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All IPCC definitions taken from Climate Change 2007: The Physical Science Basis. Working Group I Contribution to the Fourth Assessment Report of the Intergovernmental Panel on Climate Change, Annex I, Glossary, pp. 941-954. Cambridge University Press.

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2020 SkS Weekly Climate Change & Global Warming Digest #46

Posted on 15 November 2020 by John Hartz

Story of the Week... Toon of the Week... Coming Soon on SkS... Poster of the Week... SkS Week in Review...

Story of the Week...

Seeing Clouds Clearly: Are They Cooling Us Down or Heating Us Up?

Though scientists know that clouds are critical to the climate system, their exact role is still uncertain. New studies are starting to fill in the knowledge gap.

Clouds

Two new studies are adding to the knowledge about how clouds impact the climate. Credit: Bob Berwyn 

On any given day, clouds spread across about two-thirds of the globe. They control global surface temperature more than any other single influencing factor, including greenhouse gases. And even though they are one of the most critical parts of the global climate system, clouds are still the greatest source of uncertainty when it comes to projecting how much Earth will heat up in the future.

But that's starting to change as scientists peer deep inside clouds to study changes at the microscopic level and use new satellites that capture the big picture. Depending how high and thick they are, and how much water and ice they contain, they either cool or heat the planet by reflecting incoming solar radiation back to space or trapping it at the surface, like a blanket.

For now, the overall effect of clouds is to cool the planet. But two new studies published recently in the journal Nature Geoscience suggest that clouds are likely to change in ways that will intensify global warming.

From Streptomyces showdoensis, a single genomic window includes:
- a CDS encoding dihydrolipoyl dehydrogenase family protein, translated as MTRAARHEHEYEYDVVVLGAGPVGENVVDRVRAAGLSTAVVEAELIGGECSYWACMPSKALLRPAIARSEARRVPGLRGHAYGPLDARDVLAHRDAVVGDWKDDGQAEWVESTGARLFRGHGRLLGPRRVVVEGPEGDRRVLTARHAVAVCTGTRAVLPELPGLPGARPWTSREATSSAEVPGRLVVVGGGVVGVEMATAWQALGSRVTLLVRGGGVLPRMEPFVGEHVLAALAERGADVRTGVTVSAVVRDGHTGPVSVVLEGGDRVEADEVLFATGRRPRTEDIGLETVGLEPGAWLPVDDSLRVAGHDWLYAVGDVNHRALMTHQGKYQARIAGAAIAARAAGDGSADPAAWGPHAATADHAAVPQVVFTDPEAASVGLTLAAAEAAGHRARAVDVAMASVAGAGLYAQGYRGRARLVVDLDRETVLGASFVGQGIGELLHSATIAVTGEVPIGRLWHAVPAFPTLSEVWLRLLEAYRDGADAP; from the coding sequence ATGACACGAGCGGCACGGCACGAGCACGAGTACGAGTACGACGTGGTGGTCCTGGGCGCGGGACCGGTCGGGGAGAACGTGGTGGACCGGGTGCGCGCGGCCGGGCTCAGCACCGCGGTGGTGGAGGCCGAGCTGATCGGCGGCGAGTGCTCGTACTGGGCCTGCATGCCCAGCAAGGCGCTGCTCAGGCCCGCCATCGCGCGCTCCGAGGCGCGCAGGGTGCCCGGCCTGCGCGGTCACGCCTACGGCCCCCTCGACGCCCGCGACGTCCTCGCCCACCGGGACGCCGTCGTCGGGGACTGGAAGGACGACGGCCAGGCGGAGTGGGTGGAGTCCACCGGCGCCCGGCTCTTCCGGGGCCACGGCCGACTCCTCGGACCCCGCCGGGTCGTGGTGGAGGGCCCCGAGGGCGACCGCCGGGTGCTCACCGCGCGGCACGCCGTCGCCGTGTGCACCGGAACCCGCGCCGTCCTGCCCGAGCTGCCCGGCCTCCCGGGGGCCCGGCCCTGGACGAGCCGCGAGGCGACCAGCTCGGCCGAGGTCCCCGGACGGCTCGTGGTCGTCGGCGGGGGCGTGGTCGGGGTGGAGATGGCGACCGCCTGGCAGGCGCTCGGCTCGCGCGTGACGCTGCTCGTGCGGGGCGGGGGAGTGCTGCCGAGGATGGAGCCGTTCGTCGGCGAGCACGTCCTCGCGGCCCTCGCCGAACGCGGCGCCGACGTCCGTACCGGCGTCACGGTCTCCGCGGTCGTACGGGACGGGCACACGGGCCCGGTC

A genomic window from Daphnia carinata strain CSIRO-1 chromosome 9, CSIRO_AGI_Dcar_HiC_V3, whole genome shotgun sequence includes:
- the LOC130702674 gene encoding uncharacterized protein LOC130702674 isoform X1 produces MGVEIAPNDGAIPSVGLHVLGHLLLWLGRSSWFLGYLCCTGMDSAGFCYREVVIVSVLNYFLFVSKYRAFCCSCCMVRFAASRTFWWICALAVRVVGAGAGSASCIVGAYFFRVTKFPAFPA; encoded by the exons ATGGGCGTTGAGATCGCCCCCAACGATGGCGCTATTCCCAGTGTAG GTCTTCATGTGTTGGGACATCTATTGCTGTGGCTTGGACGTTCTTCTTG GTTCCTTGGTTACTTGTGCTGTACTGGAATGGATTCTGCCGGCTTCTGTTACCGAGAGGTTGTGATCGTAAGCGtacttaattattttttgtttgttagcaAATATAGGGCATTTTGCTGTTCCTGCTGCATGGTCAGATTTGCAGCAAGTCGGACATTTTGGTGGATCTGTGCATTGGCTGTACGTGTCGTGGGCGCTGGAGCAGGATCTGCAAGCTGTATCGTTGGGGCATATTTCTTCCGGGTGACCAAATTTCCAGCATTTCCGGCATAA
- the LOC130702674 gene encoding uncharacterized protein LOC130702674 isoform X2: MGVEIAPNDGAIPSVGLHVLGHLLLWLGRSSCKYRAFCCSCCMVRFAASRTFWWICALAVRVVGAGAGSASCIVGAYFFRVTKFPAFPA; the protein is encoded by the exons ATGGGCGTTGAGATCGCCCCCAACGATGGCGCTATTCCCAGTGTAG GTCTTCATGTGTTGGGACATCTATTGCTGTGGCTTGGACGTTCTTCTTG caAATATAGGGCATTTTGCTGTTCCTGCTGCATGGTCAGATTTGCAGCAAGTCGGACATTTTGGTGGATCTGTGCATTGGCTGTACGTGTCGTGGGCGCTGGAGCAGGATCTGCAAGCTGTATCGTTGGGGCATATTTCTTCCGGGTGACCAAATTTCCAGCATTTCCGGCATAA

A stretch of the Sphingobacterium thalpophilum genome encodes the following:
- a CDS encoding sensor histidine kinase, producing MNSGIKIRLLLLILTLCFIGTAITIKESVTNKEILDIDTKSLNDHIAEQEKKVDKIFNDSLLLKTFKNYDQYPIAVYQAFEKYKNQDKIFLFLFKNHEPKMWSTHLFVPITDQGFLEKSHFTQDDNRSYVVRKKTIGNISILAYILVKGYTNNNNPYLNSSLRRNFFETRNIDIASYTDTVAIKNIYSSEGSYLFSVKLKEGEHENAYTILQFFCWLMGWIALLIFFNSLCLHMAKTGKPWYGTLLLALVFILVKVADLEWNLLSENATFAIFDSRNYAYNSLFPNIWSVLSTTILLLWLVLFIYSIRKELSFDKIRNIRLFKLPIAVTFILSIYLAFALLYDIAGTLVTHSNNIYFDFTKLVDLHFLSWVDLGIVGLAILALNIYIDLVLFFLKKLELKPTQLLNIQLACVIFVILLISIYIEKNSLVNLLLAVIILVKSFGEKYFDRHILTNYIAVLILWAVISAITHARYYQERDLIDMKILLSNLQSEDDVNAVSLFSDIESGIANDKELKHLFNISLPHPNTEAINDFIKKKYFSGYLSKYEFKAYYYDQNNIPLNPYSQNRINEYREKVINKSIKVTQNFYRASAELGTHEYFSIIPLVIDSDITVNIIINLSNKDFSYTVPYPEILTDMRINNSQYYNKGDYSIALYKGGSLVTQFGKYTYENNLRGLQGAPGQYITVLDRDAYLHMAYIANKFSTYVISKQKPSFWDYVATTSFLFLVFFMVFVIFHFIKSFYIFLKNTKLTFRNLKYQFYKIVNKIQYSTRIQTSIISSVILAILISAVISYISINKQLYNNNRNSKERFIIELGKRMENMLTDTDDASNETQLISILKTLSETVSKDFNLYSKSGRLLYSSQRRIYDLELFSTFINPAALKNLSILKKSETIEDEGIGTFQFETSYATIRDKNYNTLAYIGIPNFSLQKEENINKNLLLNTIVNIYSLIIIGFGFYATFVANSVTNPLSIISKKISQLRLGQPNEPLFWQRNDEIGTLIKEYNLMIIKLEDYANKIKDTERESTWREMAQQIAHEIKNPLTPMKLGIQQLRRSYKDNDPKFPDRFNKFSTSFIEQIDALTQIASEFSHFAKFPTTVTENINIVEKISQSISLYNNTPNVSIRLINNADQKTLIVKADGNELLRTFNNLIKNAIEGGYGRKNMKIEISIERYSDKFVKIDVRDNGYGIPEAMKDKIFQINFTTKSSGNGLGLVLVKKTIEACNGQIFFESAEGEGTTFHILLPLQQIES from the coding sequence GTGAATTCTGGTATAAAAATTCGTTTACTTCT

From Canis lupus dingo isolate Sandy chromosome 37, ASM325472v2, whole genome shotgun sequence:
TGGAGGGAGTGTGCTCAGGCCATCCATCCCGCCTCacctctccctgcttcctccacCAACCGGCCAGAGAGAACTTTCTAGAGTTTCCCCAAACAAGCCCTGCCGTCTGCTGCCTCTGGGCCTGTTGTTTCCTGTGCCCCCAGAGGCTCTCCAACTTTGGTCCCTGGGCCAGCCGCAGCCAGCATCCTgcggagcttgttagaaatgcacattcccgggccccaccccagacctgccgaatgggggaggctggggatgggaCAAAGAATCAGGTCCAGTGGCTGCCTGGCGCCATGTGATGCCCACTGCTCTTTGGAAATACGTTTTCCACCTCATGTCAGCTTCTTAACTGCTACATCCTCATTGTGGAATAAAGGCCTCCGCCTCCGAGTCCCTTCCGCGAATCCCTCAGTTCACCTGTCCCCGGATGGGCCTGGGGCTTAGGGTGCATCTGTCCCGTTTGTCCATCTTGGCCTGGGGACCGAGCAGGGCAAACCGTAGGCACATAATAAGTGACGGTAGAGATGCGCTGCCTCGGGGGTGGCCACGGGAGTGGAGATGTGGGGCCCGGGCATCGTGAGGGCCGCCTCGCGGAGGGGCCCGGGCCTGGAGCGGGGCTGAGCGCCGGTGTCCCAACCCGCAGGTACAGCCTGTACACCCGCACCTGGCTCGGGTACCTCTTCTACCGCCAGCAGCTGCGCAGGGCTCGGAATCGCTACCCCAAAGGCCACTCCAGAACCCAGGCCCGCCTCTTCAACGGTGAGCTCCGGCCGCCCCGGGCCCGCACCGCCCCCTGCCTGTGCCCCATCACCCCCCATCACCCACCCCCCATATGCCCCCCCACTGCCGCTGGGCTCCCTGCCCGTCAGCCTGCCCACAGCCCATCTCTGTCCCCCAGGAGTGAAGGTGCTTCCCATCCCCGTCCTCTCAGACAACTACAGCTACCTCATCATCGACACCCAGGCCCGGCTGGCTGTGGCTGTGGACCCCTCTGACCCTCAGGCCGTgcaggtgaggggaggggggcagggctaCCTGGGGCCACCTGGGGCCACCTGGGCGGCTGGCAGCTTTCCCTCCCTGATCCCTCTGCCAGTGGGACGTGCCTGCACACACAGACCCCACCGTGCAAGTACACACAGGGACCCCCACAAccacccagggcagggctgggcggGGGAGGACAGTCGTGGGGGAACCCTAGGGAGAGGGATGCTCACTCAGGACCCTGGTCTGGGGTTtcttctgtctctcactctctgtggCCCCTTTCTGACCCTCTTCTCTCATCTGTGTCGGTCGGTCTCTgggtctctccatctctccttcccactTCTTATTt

One of the research projects led by scientists at the Swiss Federal Institute of Technology in Zürich, found that, when tiny soot particles combine with ozone or sulfuric acid, the result can be changes in clouds—both low-lying and high altitude—that cause more heating. The second study, by Norwegian climate scientists, suggests that changes to clouds, particularly over the Southern Ocean, could end up causing the planet to warm by more than the 9 degrees Fahrenheit expected if atmospheric carbon dioxide doubles from the pre-industrial level.

Click here to access the entire article as originally published on the InsideClimate News website.

Seeing Clouds Clearly: Are They Cooling Us Down or Heating Us Up? by Bob Berwyn, InsideClimate News, Nov 10, 2020


Toon of the Week...

2020 Toon 46

Hat tip to the Stop Climate Science Denial Facebook page.


Coming Soon on SkS...

  • Natural cycles (Kay Huang)
  • Tiny CO2 emissions (Ziheng Sun)
  • SkS New Research for Week #46 (Doug Bostrom)
  • Not bad (Sophia Whitaker)
  • CO2 increase (Erika Harrington)
  • Past climate change (Scott Knapp)
  • 2020 SkS Weekly Climate Change & Global Warming News Roundup #47 (John Hartz)
  • 2020 SkS Weekly Climate Change & Global Warming Digest #47 (John Hartz)

Poster of the Week...

2020 Poster 46 

SkS Week in Review... 

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